Armless Sunglasses Are an Unexpectedly-Awesome Idea
Purchasing products through our links may earn us a portion of the sale, which supports our editorial team’s mission. Learn more here.
Six years ago, Jensen Brehm, co-founder of just-launched Ombraz Sunglasses, was traveling through India’s Thar Desert when a companion sat on his glasses, breaking the sidearms. Recalling a remedy that his brother had come up with, Brehm affixed a piece of twine to the hinges where the arms used to be and wrapped it around his head. The fix worked so well that when Brehm returned to civilization, he replaced the twine with more-permanent leather and continued to wear the sunglasses for years.
Brehm has since perfected his armless shades, and now he’s making them available to the anyone who wants to give them a try through an initial Indiegogo campaign that’s already fully-funded.
Ombraz sunglasses don’t use twine or leather either; instead, they employ a lightweight, water-resistant polyester-cotton blend that’s easily adjustable with two beads that cinch and expand thanks to some handy knot tying. The frames are made of cellulose acetate, which is light, durable and flexible. The lenses are a scratch-resistant polyamide manufactured by Zeiss that are lighter, but just as clear as mineral glass (they’re also polarized).
As with any innovative and would-be “revolutionary” product, I took the Ombraz with a healthy dose of skepticism. The promises that they claim are bold and their ability to fulfill them isn’t immediately assured — sidearms are such a fundamental and essential component of sunglasses, they go without saying.
I’ve been wearing Ombraz for the past month or so (on the sunny days in between Nor’easters, that is) and I’m impressed. I didn’t think the glasses would sit on my face and be comfortable without feeling restricted and pinched by the cord around my head, but they do. Ombraz recommends that the cord be loose enough to allow hands to slide underneath it at the temple, which has turned out to provide the perfect fit.
One of my favorite things about the Ombraz is that, because of their purported durability, I have no fear of breaking them. I can put them in my pocket (and they do lie flat, as claimed) without worrying if something else is in there or if they might get impacted if I sit down or bump into something. When I wasn’t wearing them though, I ended up pulling them away from my face — a quick way to loosen the cord — and bringing them down to my neck; the cord acts as built-in Croakies. I haven’t had the Ombraz long enough to bring them into many of the activities they’re supposed to be great for, but it’s easy to see their application: swimming, rafting, skiing, hiking, even surfing.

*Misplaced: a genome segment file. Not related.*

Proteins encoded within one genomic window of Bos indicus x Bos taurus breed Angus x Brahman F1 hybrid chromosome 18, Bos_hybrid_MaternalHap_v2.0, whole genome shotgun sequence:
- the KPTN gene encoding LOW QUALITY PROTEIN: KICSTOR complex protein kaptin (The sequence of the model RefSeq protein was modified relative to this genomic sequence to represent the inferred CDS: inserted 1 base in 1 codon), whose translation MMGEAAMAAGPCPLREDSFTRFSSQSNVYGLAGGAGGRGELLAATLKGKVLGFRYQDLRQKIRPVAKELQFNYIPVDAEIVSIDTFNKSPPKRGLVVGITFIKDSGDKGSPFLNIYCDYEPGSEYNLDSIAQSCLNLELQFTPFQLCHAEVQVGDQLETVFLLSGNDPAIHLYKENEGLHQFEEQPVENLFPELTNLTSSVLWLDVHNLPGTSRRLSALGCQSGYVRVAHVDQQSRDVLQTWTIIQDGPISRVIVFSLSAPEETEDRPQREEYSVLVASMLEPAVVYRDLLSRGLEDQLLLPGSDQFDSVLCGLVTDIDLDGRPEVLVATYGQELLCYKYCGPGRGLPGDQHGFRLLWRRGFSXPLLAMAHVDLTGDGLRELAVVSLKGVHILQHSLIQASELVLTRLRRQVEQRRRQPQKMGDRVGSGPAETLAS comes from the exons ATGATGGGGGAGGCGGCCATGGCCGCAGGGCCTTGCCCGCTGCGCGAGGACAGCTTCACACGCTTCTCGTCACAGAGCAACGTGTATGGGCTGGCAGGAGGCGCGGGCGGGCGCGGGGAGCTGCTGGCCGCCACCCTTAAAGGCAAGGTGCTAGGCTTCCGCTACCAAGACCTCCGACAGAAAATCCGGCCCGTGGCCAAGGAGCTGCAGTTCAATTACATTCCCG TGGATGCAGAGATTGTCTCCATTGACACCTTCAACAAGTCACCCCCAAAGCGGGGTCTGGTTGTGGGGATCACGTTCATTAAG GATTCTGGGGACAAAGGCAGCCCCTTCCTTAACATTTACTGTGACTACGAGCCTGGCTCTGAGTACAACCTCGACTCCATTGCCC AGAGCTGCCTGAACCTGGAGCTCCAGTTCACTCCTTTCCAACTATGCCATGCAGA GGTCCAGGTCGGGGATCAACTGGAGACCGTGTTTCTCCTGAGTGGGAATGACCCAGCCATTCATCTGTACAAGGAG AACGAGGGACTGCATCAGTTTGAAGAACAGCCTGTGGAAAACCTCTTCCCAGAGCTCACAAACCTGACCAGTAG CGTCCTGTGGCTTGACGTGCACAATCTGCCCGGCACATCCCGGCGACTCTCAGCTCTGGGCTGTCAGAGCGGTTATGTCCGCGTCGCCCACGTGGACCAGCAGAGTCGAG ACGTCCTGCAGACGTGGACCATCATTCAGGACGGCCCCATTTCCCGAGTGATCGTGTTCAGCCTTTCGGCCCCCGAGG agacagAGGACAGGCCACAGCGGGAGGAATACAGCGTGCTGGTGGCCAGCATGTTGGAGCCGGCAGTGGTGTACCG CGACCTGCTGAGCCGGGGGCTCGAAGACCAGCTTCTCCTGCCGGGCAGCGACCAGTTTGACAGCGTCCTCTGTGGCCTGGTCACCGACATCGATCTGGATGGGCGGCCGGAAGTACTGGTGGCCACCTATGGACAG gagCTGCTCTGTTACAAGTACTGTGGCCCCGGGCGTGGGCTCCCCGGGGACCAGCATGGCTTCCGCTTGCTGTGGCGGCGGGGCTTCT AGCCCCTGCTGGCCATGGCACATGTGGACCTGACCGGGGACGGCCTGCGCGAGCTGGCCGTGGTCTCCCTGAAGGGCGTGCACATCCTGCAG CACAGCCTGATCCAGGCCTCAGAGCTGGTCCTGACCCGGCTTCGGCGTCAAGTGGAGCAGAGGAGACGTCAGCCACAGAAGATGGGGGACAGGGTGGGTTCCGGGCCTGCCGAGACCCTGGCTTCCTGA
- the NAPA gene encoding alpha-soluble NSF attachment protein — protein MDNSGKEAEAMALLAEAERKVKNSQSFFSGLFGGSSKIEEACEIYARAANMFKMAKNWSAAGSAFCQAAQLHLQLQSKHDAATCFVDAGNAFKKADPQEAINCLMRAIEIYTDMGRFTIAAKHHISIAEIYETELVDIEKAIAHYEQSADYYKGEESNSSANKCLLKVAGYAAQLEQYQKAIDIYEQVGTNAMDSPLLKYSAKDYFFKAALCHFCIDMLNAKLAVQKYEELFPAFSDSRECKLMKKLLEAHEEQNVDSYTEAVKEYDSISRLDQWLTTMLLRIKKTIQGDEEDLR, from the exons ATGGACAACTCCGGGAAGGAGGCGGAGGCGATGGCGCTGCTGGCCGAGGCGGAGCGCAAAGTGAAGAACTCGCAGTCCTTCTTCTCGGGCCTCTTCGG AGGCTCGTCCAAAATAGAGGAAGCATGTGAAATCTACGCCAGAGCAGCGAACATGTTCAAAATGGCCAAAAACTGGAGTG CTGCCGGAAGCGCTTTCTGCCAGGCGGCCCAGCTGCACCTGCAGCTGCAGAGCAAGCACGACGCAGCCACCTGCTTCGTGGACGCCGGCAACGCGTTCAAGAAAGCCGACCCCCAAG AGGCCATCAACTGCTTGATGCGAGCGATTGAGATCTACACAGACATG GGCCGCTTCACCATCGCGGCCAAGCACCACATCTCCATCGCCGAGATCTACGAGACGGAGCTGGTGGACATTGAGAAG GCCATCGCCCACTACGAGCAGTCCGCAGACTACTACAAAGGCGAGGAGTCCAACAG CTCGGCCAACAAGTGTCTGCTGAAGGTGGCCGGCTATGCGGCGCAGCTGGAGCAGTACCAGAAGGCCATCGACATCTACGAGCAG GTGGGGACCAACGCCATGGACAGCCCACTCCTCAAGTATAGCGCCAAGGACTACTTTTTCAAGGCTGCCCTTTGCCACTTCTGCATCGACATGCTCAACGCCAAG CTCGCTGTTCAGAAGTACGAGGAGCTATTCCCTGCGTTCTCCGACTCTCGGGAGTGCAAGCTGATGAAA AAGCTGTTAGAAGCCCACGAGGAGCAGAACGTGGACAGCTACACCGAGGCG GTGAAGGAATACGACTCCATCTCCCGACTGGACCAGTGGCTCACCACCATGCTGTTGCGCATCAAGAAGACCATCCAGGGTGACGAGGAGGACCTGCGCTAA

Sunglasses can’t be taken on function alone though; style has to be a consideration. While frame shape is mostly a personal choice, the Ombraz’ aviator-inspired arcs are contemporary and classic, subtle without nearing boring. The cord doesn’t look weird either — I spent an entire Saturday with friends, none of which noticed anything different about my sunglasses until I took them off and placed them on a counter while we grabbed some tacos. I’ll count that as a good sign.
I’ve been impressed by the Ombraz, and I’ll continue to wear them as summer ramps up and I spend more time outdoors. They’re forgettable, not because they are mundane or uninteresting, but because once they’re on, you forget that you’re wearing them. They just work.
The best way to catch up on the day’s most important product releases and stories. Read the Story